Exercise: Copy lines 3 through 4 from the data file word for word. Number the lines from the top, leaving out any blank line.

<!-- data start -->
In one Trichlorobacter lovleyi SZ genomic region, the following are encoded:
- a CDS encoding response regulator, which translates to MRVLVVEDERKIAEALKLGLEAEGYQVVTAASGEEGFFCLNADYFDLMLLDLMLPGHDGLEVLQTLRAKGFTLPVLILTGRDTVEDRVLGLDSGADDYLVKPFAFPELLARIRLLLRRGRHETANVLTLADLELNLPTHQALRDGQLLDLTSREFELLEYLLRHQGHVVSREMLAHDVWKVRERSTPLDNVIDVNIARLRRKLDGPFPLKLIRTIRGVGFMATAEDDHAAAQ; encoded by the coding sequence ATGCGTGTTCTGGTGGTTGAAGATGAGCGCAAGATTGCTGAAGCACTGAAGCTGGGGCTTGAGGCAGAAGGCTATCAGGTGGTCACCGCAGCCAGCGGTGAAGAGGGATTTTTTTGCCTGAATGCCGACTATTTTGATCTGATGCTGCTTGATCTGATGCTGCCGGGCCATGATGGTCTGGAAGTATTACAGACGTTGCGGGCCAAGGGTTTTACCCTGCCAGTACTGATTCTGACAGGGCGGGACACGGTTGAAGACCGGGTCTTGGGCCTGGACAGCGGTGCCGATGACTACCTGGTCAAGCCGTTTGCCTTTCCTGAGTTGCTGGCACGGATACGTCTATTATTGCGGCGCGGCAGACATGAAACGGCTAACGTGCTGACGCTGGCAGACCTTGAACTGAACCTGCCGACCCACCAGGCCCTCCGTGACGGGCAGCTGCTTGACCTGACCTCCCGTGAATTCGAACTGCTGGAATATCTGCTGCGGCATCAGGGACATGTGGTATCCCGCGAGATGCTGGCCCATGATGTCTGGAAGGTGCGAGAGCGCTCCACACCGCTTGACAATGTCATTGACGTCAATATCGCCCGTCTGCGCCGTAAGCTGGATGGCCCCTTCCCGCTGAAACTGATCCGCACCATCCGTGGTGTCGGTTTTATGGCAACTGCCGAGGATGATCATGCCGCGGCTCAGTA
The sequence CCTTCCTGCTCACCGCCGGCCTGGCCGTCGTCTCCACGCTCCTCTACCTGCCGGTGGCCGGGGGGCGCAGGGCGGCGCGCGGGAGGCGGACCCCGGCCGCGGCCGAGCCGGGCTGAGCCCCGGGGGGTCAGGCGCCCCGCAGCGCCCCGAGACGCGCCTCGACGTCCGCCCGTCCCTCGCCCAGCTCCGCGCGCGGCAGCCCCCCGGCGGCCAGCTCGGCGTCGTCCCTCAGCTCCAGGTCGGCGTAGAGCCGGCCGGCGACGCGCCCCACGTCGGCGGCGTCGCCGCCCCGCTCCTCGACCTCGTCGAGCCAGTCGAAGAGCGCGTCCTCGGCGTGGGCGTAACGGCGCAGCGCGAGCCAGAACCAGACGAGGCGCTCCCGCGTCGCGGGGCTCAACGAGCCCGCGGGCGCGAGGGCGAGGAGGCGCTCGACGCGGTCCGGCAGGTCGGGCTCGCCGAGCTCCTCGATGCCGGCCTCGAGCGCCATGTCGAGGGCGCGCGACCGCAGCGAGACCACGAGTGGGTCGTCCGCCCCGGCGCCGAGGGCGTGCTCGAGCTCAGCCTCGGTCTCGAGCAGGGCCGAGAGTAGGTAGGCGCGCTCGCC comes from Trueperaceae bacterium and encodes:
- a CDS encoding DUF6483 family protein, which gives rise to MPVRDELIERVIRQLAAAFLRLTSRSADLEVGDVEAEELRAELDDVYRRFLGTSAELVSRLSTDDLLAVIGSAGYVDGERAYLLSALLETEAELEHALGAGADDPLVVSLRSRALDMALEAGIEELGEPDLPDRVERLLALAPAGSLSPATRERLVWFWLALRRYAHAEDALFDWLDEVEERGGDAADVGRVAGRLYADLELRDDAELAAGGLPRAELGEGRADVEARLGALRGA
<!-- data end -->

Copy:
The sequence CCTTCCTGCTCACCGCCGGCCTGGCCGTCGTCTCCACGCTCCTCTACCTGCCGGTGGCCGGGGGGCGCAGGGCGGCGCGCGGGAGGCGGACCCCGGCCGCGGCCGAGCCGGGCTGAGCCCCGGGGGGTCAGGCGCCCCGCAGCGCCCCGAGACGCGCCTCGACGTCCGCCCGTCCCTCGCCCAGCTCCGCGCGCGGCAGCCCCCCGGCGGCCAGCTCGGCGTCGTCCCTCAGCTCCAGGTCGGCGTAGAGCCGGCCGGCGACGCGCCCCACGTCGGCGGCGTCGCCGCCCCGCTCCTCGACCTCGTCGAGCCAGTCGAAGAGCGCGTCCTCGGCGTGGGCGTAACGGCGCAGCGCGAGCCAGAACCAGACGAGGCGCTCCCGCGTCGCGGGGCTCAACGAGCCCGCGGGCGCGAGGGCGAGGAGGCGCTCGACGCGGTCCGGCAGGTCGGGCTCGCCGAGCTCCTCGATGCCGGCCTCGAGCGCCATGTCGAGGGCGCGCGACCGCAGCGAGACCACGAGTGGGTCGTCCGCCCCGGCGCCGAGGGCGTGCTCGAGCTCAGCCTCGGTCTCGAGCAGGGCCGAGAGTAGGTAGGCGCGCTCGCC comes from Trueperaceae bacterium and encodes:
- a CDS encoding DUF6483 family protein, which gives rise to MPVRDELIERVIRQLAAAFLRLTSRSADLEVGDVEAEELRAELDDVYRRFLGTSAELVSRLSTDDLLAVIGSAGYVDGERAYLLSALLETEAELEHALGAGADDPLVVSLRSRALDMALEAGIEELGEPDLPDRVERLLALAPAGSLSPATRERLVWFWLALRRYAHAEDALFDWLDEVEERGGDAADVGRVAGRLYADLELRDDAELAAGGLPRAELGEGRADVEARLGALRGA